Arab Katyusha victim marks tortuous year in intensive care
For the past year Mohammed Salum, 41, has lived in Room 10 of the Intensive Care Unit of Haifa's Rambam Medical Center. With only one leg and nine fingers, serious burns and infections in his lungs and in his blood, the most seriously injured survivor of the Second Lebanon War continues fighting for his life. The only reminder of the man he used to be is the photograph on the dresser in his room.
Salum was a strong, athletic man, tall and broad-shouldered, with black curls down to his shoulders. On the afternoon of August 6, 2006 he wetted down his head and asked his mother, Fatiha, to braid his hair. "I asked him how much longer I had to braid his hair and he laughed," she relates, her hands shaking.
Mohammed's sister, Munira, suggested leaving Haifa and getting out of the range of the missiles. "I told her there was no escaping fate," Fatiha said. That evening, while Mohammed was taking his daily walk, a Katyusha fell directly on their home. After Mohammed went in to evacuate his sister and mother, four cooking gas cylinders exploded. Mohammed went up in flames.
"I saw him in flames, shouting," Fatiha related. She had a heart attack in the hospital when she saw her son, who was brought to Rambam in critical condition with severe burns covering 85 percent of his body. One leg and one finger had to be amputated. For months he was sedated and on a respirator; he regained consciousness only recently.
Mohammed's condition is still very serious. "He's finished, poor thing," his mother says in a choked voice as tears run down her cheeks. "Poor thing, he's done for, and for nothing."
"Every day I die, seeing him in his condition, not talking or moving," his mother continues. "He moves his lips and his tongue tries to tell me something and I say 'yes' as if I understood him. He knows I didn't and then he gets emotional, turns his head away and cries. He cries without a sound, he opens his mouth and the tears come. I die every day that I can't help him."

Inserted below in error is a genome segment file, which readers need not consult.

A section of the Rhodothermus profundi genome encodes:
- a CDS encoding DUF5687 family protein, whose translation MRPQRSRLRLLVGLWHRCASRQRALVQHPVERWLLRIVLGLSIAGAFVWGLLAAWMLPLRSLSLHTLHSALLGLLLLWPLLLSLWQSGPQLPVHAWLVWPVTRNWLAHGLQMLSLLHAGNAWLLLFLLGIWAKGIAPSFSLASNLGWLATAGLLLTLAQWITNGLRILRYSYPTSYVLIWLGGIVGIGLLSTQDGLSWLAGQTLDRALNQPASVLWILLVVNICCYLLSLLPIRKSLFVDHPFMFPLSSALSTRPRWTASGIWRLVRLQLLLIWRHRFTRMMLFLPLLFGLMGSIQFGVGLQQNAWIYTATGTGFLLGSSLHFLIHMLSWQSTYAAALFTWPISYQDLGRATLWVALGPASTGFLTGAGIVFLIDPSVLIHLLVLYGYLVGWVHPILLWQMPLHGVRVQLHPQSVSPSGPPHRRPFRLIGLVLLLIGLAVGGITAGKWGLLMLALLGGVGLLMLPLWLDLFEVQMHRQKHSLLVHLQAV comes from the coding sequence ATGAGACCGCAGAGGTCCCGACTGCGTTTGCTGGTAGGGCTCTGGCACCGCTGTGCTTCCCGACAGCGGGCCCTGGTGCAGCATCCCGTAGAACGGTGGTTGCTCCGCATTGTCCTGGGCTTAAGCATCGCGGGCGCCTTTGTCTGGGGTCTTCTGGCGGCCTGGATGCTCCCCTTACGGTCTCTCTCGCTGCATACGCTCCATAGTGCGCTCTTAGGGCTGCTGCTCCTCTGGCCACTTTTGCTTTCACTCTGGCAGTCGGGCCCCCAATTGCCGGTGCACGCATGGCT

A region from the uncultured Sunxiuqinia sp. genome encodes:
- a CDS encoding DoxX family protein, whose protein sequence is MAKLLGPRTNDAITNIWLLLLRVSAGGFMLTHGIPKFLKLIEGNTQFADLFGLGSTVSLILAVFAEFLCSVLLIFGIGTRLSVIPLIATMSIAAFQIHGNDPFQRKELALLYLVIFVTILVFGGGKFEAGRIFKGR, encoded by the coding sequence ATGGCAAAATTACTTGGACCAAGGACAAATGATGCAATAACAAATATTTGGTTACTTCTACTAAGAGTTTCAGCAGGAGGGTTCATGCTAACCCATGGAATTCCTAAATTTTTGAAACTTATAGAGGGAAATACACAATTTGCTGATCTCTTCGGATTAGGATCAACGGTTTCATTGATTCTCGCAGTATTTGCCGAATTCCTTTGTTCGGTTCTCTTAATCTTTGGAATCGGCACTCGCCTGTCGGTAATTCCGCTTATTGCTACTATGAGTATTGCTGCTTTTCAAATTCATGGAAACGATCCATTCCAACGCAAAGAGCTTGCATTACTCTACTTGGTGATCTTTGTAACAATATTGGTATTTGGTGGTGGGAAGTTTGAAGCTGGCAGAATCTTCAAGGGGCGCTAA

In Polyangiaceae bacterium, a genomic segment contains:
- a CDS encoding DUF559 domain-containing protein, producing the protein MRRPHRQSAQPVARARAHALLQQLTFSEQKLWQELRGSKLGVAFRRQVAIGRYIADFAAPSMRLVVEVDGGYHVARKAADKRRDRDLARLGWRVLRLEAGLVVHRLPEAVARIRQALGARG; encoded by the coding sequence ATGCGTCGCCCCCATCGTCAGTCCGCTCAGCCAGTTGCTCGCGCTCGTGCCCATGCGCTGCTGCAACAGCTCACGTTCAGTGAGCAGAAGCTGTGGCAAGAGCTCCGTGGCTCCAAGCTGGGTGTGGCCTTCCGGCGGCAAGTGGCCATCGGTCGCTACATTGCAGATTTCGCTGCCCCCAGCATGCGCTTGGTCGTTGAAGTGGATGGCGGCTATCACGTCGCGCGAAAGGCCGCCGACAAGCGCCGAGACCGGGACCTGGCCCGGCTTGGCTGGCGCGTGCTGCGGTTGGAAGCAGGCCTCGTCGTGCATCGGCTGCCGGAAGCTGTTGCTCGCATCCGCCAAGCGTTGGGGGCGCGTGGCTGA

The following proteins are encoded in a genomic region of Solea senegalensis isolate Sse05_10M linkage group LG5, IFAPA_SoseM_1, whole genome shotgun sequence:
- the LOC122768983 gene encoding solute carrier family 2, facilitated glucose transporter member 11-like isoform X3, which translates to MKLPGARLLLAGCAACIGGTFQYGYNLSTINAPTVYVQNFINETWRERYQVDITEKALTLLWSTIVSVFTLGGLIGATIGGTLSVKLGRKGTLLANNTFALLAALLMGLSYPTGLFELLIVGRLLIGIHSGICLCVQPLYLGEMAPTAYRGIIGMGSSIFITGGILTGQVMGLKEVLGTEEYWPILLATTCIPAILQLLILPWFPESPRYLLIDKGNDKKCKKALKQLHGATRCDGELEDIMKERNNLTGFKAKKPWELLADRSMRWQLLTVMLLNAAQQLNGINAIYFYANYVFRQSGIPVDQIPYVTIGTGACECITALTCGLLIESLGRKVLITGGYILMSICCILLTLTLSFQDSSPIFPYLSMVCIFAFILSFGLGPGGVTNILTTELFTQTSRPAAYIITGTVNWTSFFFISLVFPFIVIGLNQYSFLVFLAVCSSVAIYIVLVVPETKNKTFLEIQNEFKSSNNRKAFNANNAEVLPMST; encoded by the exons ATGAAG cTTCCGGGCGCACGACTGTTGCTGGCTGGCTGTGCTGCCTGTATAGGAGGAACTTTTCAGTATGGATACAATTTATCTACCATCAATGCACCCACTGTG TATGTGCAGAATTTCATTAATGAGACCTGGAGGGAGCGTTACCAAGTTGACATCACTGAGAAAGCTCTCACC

The Salums feel they have been forgotten. "This war finished us off," Munira says. "We're running in place, for a year now our lives have revolved around Hamudi's treatments and the visits."
The unfulfilled promises of help, the foot-dragging of the Amidar public housing company, dealing with tax authorities and the need "to fight over everything" have made Munira cynical. "We were abandoned, The older brother, who rescued Mohammed, was traumatized and stopped working. Another brother takes care of "Hamudi" full-time.
Haifa Mayor Yona Yahav said to Haaretz yesterday: "There is no justification at all for the foot-dragging, which is unusual in Haifa. The situation now is that Amidar arranged for the municipal company Shikmona to build the family's homes and this week the bid requests will go out. Construction will begin as soon as we see where we stand in terms of budget and planning. You can reassure the family that in the near future, they will have a new apartment."